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EAS200: Korean Diaspora: Korea Outside & Inside: Librarian's Secrets

Writing About Korea in English

If you are interested in reading academic writing in English about Korea, look at back issues of Korea Journal. Current issues are available: 

SC Neilson Periodicals/2 DS901.K7 36 (1996)-[40]- 

 But back issues are also available online: https://www.ekoreajournal.net/main/index.htm   If you have trouble searching, it can be very helpful to browse the tables of contents for good ideas and thematic issues.

Getting Help

One of the librarian's secrets, that we freely share if asked, is that we don't hesitate to ask others for help when we recognize the limitations of our own knowledge. Librarians like to believe that we don't have all the answers, but we know how to find all the answers :) 

So... when it is necessary we turn to larger collections and librarians who specialize in narrower fields. The librarians at the Korean Heritage Library at USC are very kind and helpful. They have also collected one of the largest libraries related to Korean Studies in North America. 

http://www.usc.edu/libraries/archives/arc/libraries/eastasian/korea/index.php

The Committee on Korean Studies has a wealth of good information and contacts on its website as well.

http://www.koreanstudies.org/library-resources/

Romanization

Romanization is a word that means transliterating foreign languages like Chinese, Korean, or Japanese into the roman alphabet so that people can pronounce words. There are a number of different systems and this can cause problems to scholars, especially when the same person's name can be romanized (spelled) in several different ways.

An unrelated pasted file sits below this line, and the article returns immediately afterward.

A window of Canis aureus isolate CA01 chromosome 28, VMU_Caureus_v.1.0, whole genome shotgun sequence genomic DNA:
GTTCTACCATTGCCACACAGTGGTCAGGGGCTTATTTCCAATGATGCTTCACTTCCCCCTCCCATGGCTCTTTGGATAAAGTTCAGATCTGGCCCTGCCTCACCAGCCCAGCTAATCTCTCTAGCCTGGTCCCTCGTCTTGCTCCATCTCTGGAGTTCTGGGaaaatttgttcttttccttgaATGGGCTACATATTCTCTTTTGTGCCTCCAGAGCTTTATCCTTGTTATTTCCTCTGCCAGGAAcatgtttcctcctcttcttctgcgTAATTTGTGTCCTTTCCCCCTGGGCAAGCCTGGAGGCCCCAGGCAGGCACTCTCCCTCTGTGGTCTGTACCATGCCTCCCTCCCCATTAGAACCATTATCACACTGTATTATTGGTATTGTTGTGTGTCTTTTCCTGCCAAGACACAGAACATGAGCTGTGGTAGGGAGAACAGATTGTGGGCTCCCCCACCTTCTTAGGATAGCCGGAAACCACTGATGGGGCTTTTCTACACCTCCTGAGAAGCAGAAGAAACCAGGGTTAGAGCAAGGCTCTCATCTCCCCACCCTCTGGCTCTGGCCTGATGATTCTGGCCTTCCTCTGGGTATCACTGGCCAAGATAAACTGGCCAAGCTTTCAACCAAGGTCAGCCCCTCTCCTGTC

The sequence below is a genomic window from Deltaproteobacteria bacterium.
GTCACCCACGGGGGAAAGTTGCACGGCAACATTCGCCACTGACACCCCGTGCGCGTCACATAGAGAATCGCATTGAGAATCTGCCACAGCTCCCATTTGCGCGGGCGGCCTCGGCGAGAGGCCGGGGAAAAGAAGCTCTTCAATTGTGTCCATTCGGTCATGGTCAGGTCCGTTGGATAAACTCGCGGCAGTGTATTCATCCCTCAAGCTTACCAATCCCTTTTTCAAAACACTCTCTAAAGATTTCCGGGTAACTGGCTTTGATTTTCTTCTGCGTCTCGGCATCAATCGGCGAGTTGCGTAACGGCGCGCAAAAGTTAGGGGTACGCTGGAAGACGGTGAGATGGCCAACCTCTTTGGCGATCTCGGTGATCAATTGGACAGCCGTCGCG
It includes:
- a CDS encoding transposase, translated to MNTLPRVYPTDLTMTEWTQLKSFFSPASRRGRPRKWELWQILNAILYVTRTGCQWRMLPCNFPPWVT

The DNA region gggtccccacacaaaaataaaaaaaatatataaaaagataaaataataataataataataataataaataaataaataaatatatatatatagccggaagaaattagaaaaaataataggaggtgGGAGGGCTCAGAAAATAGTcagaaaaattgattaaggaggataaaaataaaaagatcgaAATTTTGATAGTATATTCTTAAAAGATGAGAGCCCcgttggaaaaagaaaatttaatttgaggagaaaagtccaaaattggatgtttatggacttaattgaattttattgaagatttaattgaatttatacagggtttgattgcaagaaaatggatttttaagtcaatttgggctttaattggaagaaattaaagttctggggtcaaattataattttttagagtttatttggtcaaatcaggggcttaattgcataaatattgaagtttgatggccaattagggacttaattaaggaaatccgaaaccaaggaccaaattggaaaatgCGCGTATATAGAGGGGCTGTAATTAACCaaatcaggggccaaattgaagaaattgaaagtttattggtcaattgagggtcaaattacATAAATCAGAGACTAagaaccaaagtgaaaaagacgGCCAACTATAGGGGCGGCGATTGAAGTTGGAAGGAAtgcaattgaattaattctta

There are rules though, for the different systems, so you can fairly easily get used to the differences and substitute accordingly. 

The librarians in North America use the McCune-Reischauer system of romanization. You can find the guidelines for library use here at the Library of Congress. This is important to know, because if you want to find books in library catalogs, and hangul/hanja isn't included, then you need to follow the library rules. http://www.loc.gov/catdir/cpso/romanization/korean.pdf 

The Korean government has its own system of romanization that is supposed to be based on standard Korean pronunciation. It has been revised fairly recently. http://www.korean.go.kr/eng/roman/roman.jsp  You will need to know this romanization if you want to read about Korea in English language newspapers or websites in Korea. 

The Wikipedia article on Romanization of Korean gives a good comparative chart of the major schemes for romanization. http://en.wikipedia.org/wiki/Romanization_of_Korean

Subject Guide

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Sharon Domier